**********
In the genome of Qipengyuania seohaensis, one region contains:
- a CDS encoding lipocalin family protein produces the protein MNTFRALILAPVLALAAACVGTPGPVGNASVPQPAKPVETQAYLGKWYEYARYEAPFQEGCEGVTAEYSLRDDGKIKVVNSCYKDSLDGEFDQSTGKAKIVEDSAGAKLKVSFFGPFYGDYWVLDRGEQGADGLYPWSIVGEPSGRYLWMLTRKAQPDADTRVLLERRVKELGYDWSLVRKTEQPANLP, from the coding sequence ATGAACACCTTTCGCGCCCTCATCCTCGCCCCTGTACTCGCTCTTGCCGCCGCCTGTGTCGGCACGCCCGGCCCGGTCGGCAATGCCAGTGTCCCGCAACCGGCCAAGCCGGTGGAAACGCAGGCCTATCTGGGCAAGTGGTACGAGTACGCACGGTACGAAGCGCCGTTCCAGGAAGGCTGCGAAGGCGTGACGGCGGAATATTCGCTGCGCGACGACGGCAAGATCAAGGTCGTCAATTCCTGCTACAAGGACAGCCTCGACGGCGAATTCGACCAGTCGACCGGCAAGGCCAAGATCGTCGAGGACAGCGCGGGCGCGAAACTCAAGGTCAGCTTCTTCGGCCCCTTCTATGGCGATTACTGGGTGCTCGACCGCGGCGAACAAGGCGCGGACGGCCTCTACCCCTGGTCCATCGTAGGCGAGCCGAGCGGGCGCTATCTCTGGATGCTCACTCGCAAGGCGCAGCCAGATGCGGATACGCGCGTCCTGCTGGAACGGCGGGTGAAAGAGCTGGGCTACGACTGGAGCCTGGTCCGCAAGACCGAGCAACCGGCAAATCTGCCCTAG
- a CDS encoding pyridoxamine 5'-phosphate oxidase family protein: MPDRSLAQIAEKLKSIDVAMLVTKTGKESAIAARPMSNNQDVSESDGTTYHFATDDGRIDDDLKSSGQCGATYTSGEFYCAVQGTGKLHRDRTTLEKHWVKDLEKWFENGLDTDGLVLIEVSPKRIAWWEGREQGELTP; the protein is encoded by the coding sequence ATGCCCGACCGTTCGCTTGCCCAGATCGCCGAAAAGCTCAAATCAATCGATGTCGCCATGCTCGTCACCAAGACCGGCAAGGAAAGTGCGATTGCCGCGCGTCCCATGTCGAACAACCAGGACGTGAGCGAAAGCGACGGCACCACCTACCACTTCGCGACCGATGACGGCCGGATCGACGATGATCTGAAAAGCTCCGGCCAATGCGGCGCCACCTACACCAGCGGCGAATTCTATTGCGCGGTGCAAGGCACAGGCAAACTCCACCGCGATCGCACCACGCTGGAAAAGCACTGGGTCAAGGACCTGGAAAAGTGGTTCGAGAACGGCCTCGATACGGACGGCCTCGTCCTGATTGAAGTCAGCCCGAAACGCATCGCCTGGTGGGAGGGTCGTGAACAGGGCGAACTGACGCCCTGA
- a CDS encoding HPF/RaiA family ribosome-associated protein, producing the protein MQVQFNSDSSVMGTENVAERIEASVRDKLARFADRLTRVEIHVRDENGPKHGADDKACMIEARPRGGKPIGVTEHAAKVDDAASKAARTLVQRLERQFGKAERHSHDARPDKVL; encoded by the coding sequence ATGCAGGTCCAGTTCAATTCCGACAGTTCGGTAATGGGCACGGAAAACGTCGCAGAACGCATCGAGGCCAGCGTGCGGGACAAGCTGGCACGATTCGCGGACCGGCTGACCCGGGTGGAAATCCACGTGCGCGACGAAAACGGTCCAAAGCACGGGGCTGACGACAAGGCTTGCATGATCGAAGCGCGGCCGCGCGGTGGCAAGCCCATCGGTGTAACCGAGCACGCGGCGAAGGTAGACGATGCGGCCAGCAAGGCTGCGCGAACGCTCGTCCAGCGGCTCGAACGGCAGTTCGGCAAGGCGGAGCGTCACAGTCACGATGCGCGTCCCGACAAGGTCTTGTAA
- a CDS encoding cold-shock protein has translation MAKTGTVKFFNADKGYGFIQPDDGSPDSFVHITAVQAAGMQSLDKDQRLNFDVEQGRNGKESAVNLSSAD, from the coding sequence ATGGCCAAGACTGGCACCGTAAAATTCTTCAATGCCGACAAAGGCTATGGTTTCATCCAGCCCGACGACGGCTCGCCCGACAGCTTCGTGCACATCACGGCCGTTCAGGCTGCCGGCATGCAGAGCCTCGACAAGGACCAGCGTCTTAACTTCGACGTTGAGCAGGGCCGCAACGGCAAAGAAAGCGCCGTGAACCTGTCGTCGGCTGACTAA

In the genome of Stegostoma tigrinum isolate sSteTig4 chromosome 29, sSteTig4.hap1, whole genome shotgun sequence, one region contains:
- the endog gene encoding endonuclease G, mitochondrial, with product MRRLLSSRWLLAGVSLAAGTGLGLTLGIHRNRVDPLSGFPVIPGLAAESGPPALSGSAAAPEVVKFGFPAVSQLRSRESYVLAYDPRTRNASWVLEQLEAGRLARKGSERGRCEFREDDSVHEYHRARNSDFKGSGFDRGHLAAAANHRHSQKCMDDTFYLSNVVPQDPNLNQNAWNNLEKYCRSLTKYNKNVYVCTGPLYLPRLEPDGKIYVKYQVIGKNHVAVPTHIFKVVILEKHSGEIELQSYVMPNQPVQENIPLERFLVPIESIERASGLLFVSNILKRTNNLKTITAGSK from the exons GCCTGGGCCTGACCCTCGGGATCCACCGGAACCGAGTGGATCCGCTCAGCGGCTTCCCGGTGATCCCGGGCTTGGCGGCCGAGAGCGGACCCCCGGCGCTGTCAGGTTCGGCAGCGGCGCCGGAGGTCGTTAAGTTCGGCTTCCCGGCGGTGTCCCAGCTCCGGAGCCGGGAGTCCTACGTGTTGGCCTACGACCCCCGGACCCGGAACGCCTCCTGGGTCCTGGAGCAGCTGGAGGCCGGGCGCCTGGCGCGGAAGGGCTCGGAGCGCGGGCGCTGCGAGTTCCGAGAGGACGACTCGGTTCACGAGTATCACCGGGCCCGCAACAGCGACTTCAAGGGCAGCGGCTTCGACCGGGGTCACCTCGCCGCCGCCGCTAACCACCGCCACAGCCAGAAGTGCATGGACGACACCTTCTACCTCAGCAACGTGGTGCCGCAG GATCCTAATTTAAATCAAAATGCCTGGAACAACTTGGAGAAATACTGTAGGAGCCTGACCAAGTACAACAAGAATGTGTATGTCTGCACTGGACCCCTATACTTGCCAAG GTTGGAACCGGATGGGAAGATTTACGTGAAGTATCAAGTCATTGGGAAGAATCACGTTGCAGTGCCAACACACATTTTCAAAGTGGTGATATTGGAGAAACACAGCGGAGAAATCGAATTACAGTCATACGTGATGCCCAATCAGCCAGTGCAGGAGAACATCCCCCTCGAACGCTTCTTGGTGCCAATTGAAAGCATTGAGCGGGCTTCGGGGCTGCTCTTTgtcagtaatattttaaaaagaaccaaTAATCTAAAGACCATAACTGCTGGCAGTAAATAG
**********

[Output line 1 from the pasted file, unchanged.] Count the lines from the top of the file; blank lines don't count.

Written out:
In the genome of Qipengyuania seohaensis, one region contains: